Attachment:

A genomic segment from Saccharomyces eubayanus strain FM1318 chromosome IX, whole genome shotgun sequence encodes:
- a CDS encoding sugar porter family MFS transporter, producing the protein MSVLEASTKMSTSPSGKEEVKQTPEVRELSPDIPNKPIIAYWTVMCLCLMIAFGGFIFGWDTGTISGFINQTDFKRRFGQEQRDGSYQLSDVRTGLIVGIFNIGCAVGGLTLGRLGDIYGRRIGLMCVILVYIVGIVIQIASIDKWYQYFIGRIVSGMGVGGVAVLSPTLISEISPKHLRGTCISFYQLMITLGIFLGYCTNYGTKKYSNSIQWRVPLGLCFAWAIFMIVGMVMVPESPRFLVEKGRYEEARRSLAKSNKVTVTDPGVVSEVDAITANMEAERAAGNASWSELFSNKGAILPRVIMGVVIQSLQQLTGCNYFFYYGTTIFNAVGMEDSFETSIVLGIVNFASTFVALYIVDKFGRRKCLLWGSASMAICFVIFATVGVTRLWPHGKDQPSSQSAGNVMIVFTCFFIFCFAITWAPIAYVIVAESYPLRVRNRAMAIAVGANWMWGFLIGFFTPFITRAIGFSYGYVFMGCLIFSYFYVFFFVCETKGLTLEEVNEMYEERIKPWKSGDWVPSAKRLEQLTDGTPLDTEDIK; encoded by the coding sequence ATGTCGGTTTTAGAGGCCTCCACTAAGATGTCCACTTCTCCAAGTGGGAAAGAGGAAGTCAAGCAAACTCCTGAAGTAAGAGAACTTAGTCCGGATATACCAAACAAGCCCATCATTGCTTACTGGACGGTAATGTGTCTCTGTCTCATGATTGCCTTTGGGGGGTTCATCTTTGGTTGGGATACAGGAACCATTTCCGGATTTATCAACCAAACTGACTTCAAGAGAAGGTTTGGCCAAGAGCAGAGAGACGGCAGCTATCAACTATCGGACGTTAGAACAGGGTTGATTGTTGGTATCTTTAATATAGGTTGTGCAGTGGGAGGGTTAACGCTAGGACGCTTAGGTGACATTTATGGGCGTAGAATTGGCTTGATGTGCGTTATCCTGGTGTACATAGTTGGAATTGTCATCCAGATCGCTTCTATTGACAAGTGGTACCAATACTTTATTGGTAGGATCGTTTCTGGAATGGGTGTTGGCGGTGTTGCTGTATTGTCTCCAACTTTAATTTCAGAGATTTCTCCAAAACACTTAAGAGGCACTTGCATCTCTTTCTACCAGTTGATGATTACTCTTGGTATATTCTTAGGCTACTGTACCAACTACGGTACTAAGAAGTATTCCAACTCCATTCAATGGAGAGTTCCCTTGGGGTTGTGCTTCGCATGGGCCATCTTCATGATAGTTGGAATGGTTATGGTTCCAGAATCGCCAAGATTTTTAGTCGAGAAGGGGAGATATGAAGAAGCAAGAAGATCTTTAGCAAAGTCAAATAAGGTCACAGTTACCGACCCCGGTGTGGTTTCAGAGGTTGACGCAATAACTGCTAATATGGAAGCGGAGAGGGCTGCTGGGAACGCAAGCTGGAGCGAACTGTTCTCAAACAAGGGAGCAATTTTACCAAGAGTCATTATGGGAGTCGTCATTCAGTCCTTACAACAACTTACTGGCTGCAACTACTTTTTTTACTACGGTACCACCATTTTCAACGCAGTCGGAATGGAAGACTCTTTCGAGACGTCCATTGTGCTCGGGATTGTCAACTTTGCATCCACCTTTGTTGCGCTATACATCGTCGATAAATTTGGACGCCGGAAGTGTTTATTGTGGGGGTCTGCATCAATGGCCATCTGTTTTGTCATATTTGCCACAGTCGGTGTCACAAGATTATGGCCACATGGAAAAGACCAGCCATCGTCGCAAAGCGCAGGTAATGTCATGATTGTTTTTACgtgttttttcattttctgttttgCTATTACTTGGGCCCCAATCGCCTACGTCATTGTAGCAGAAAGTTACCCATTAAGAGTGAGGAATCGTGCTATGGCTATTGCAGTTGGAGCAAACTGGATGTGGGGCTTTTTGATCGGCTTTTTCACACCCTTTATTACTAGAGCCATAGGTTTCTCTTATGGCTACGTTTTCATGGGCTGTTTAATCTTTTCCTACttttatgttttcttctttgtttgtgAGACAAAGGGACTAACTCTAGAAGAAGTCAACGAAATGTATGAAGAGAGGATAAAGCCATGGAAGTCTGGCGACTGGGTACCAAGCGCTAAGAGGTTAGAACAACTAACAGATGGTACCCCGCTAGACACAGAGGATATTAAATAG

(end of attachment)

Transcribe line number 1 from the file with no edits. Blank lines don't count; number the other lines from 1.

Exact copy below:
A genomic segment from Saccharomyces eubayanus strain FM1318 chromosome IX, whole genome shotgun sequence encodes: